In Biblical times the Hebrews saw the world as flat. Indeed, this view persisted through New Testament times also, and far beyond chronologically. Thus, the Sabbath commandment was given in this context. There was no difficulty in the areas which provided the context of the Scriptures in knowing which day of the week was the…… Continue reading The Sabbath in a Round World
In 1962, my final “honours” year at the University of Queensland, we Adventist students there formed QUSDAS, the Queensland University Seventh-day Adventist Society. We became extremely close as a group, meeting two Friday evenings per month, debating questions concerning our faith and our studies eagerly and persistently, and attending—and in 1964 hosting—an annual national convention…… Continue reading Toward A Sociological Understanding of the Evolution of Adventism: What Had Shaped the Adventism We Knew in the 1960s? How Has It Changed Since? Where Is It Going?
New religious groups are formed frequently – there are probably hundreds per year around the globe. However, most of these come to nothing, for only a tiny fraction of them grow to any extent over time. Moreover, most of these, including most of those that become prominent denominations, eventually stagnate and then decline. The key…… Continue reading The Patterns, Sources, and Implications of Rapid Church Growth within International Seventh-day Adventism: Applying and Testing Stark’s Revised General Model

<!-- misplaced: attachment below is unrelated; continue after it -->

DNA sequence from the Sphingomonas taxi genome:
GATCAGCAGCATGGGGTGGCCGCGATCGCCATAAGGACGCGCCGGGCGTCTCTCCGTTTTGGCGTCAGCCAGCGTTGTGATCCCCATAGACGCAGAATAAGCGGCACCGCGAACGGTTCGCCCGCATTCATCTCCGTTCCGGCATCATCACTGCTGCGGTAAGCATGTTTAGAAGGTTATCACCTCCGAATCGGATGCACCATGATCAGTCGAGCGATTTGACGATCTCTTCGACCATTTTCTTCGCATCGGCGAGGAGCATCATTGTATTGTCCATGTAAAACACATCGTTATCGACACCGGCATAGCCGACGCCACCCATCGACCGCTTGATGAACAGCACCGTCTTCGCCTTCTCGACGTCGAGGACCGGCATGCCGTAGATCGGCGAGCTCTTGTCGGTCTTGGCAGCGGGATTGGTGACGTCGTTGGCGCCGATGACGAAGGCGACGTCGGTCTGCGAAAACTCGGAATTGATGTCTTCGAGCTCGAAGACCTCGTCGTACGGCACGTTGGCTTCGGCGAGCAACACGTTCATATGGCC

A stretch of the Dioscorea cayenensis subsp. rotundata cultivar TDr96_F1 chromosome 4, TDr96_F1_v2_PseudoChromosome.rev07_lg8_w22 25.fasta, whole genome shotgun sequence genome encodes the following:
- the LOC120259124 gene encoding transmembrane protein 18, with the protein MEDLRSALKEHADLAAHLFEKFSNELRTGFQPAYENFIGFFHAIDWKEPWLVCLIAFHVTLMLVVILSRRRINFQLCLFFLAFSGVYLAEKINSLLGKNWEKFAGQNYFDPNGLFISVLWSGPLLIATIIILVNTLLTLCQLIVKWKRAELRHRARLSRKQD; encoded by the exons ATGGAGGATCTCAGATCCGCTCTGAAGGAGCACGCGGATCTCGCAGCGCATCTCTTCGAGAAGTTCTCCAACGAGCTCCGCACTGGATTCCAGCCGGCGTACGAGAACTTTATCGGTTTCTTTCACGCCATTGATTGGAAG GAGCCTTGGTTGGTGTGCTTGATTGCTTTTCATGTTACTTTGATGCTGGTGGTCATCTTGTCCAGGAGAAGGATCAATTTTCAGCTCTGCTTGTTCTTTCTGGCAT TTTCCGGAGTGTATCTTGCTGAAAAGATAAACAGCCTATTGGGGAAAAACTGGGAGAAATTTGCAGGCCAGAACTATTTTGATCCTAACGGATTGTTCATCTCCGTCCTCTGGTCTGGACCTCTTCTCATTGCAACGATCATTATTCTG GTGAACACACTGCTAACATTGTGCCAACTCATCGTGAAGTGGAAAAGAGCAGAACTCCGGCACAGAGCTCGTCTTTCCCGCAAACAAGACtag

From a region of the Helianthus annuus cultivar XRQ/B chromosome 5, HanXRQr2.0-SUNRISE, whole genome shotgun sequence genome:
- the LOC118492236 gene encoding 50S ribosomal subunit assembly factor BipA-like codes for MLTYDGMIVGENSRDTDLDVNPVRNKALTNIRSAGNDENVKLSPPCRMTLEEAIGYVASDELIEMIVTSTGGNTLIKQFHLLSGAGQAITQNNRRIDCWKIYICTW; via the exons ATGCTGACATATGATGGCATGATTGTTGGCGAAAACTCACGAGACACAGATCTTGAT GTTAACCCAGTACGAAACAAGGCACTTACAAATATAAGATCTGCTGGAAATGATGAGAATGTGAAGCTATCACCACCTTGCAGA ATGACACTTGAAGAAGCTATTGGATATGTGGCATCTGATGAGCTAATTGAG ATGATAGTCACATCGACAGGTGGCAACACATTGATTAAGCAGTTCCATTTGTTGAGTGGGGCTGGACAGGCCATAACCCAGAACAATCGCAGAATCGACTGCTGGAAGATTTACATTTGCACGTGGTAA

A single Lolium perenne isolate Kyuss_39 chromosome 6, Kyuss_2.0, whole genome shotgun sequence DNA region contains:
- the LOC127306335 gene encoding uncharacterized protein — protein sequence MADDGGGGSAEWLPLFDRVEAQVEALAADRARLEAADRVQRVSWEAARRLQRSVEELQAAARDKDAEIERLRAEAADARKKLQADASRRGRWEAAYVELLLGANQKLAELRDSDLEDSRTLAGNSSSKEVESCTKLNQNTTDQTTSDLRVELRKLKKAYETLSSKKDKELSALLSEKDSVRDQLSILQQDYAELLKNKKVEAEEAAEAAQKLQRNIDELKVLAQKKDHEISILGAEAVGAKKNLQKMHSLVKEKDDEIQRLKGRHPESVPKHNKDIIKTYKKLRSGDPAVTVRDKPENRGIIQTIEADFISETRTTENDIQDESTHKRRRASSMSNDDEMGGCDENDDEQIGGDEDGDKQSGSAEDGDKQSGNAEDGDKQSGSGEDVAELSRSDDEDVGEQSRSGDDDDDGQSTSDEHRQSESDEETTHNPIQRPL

Scriptures: II Cor.6:14-7:1; Matt.5:13-16 Our two scripture passages are often interpreted in conflicting ways when they are applied to the question of how the Christian is to relate to society: how can a people be separate from unbelievers while also being the salt of the earth? How can we salt the earth while remaining in…… Continue reading In and Out of the World
When I was introduced to church-sect theory while studying undergraduate sociology of religion in Australia, I immediately realized that it gave me a new understanding of Seventh-day Adventism, the faith in which I had been raised. I wrote a paper exploring the evolution of Adventism in these terms, and determined that this would be the…… Continue reading Dilemmas in Religious Research: When a Stigmatized Researcher Researches a Conservative Church
The center of Christianity moved slowly but surely during the twentieth century from the Developed World to the Developing World, so that the majority of Christians today are nonwhite (Jenkins, 2002). However, this “Southernized Christianity” has not confined its impact to the Global South: the patterns of international migration have shifted in recent decades, bringing…… Continue reading Immigrant Influx: The Impact of Large Numbers of Immigrants from the Developing World on Seventh-day Adventism in England, France, and The Netherlands
I will begin by showing you the dramatic changes that have taken place in recent decades in the global distribution of all Christians, and of Adventists in particular. I will then compare and contrast the Adventist statistics with those of the other major religious groups that emerged, as we did, in the U.S. during the…… Continue reading Twenty-First Century Adventism: The Impact of The Decline of The Church in The Developed World and Its Rise in The Developing World